And the other thing I think that all of us have learned from bitcoin is the
great influence of Asian investors in that product. Well, why wouldn`t we
want to put them in products that are theoretically not as speculative as
bitcoin — and allow people to actually do some investing rather than
speculating a price movement?

HERERA: All right. Best of luck with the new program. We appreciate you
coming on, JJ.

KINAHAN: Thanks for having me, guys.

HERERA: JJ Kinahan with TD Ameritrade (NASDAQ:AMTD).

Now, separately, TD Ameritrade (NASDAQ:AMTD) did report its quarterly
results late today, the company beat both earnings and revenue estimates
and raised its profit guidance to reflect the benefits from the recent tax
law.

MATHISEN: In Washington, as we reported, senators reached a deal to end
the government shutdown. Both parties agreed to a short-term funding bill
to keep the government open through February 8th. As of this evening, the
House has enough votes to pass the measure. But there`s still a lot of
hard work left to do.

Kayla Tausche is on Capitol Hill.

(BEGIN VIDEOTAPE)

KAYLA TAUSCHE, NIGHTLY BUSINESS REPORT CORRESPONDENT: Lawmakers have
bought themselves less than three weeks to reach broad agreement on a host
of issues that have alluded Congress before. First on the list,
immigration. A promise on a path forward to protect so-called DREAMers is
what sold Republicans today.

SEN. CHARLES SCHUMER (D-NY), MINORITY LEADER: The Republican leader and I
have come to an arrangement, we will vote today to reopen the government to
continue negotiating a global agreement, with the commitment that that if
an agreement isn`t reached by February 8th, the Senate will immediately
proceed to consideration of legislation dealing with DACA. The process
will be neutral and fair to all sides.

TAUSCHE: The White House consulted a half dozen GOP senators for what they
thought could pass on a bipartisan basis. Even as House Republicans are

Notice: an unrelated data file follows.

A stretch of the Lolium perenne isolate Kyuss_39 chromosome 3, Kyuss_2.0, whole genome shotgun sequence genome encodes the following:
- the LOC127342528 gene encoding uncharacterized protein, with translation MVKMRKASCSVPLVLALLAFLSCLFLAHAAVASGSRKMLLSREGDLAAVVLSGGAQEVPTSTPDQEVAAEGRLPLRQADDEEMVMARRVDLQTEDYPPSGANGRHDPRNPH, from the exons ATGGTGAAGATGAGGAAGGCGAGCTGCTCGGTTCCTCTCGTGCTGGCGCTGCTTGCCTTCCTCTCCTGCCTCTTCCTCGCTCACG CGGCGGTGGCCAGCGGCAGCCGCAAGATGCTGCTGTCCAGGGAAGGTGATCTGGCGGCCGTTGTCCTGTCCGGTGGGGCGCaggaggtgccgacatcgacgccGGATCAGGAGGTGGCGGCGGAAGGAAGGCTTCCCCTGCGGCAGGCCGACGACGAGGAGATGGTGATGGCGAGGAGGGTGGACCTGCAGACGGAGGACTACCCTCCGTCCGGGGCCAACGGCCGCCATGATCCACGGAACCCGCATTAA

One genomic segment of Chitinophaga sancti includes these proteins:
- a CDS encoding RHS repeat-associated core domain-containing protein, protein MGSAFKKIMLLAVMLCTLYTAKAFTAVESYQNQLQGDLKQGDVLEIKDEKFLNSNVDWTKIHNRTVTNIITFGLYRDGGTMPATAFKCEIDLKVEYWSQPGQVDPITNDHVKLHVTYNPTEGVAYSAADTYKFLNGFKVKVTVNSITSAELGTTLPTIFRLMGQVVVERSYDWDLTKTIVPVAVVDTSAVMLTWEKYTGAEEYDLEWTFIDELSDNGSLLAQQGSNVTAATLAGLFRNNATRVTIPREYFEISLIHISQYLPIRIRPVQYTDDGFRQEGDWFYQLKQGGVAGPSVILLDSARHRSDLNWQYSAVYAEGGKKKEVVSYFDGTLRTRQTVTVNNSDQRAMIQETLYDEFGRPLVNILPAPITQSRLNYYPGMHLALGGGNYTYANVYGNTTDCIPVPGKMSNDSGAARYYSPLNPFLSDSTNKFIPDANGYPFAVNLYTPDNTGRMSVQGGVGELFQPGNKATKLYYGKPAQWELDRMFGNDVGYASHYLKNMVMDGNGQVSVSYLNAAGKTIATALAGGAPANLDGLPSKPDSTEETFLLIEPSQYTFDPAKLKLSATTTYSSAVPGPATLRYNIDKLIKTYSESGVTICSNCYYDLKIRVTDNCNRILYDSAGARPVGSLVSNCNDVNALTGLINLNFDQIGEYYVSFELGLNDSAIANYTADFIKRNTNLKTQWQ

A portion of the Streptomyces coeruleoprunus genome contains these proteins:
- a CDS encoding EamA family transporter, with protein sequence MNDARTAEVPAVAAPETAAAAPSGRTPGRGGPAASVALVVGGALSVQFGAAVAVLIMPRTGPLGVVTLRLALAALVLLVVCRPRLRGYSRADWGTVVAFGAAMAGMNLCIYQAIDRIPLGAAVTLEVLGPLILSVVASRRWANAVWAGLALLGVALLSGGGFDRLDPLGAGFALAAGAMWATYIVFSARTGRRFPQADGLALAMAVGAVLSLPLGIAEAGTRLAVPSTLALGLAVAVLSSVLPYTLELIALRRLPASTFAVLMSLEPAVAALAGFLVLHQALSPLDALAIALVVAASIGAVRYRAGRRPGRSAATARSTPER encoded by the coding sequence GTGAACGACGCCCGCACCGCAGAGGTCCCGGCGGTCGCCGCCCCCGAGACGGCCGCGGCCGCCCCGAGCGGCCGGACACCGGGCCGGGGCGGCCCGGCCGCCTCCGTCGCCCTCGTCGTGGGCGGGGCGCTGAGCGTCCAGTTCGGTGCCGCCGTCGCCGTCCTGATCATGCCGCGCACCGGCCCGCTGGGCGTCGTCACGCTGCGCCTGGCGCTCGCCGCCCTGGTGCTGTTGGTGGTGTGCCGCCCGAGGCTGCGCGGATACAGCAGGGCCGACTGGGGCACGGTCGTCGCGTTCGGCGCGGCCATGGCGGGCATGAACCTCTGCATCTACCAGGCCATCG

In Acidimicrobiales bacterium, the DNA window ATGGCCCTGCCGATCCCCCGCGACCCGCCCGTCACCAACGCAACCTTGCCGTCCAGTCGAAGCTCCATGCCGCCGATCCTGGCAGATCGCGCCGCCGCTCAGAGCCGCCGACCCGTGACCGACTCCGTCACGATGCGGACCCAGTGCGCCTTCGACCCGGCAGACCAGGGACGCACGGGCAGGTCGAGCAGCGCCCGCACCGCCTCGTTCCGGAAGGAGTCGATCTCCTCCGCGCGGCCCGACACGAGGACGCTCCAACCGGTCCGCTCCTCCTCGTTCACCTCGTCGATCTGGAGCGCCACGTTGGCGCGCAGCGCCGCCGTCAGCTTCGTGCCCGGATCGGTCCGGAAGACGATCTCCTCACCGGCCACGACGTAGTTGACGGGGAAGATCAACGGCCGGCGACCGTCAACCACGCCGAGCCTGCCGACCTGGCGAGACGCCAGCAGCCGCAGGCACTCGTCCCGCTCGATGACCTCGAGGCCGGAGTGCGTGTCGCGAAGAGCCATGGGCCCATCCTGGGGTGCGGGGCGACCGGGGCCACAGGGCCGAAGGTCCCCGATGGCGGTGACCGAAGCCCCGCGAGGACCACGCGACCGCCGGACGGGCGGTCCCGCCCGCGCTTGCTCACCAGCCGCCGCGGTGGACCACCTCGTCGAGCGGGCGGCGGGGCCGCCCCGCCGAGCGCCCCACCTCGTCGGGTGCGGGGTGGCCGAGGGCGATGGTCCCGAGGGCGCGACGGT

baulking at the new February 8th timeline.

Congress will also have to reach an agreement on a budget so they can stop
doing these short-term spending bills. They will also be looking at a
health care replacement with tax reform having repealed a core tenet of
Obamacare.

But one thing will be different on February 8th, this bill included two
sweeteners. For Democrats, the extension of Children`s Health Insurance
for six years. For Republicans, it`s the delay of certain Obamacare taxes.
Those won`t be around next time and leadership will be scrambling to find
new ones.

For NIGHTLY BUSINESS REPORT, I`m Kayla Tausche in Washington.

(END VIDEOTAPE)

HERERA: Changes to the U.S. tax code are expected to benefit the global
economy. According to the latest forecast of the International Monetary
Fund, world output will grow nearly 4 percent this year and next. That is
the strongest rate since 2011. The organization says the tax cuts will
likely increase investment in the world`s largest economy and help its
biggest trading partners.

Still ahead, how much do you need to retire is a question everybody is
asking.

(MUSIC)

MATHISEN: If you were thinking of retiring, you might want to delay it by
a few months. A new study shows that working an additional three to six
months could raise your standard of living after retirement. Working
longer increases two sources of income, Social Security and those 401(k)
balances. The longer a person works, the longer Social Security is
deferred, which means a higher benefit. And 401(k) withdrawals will be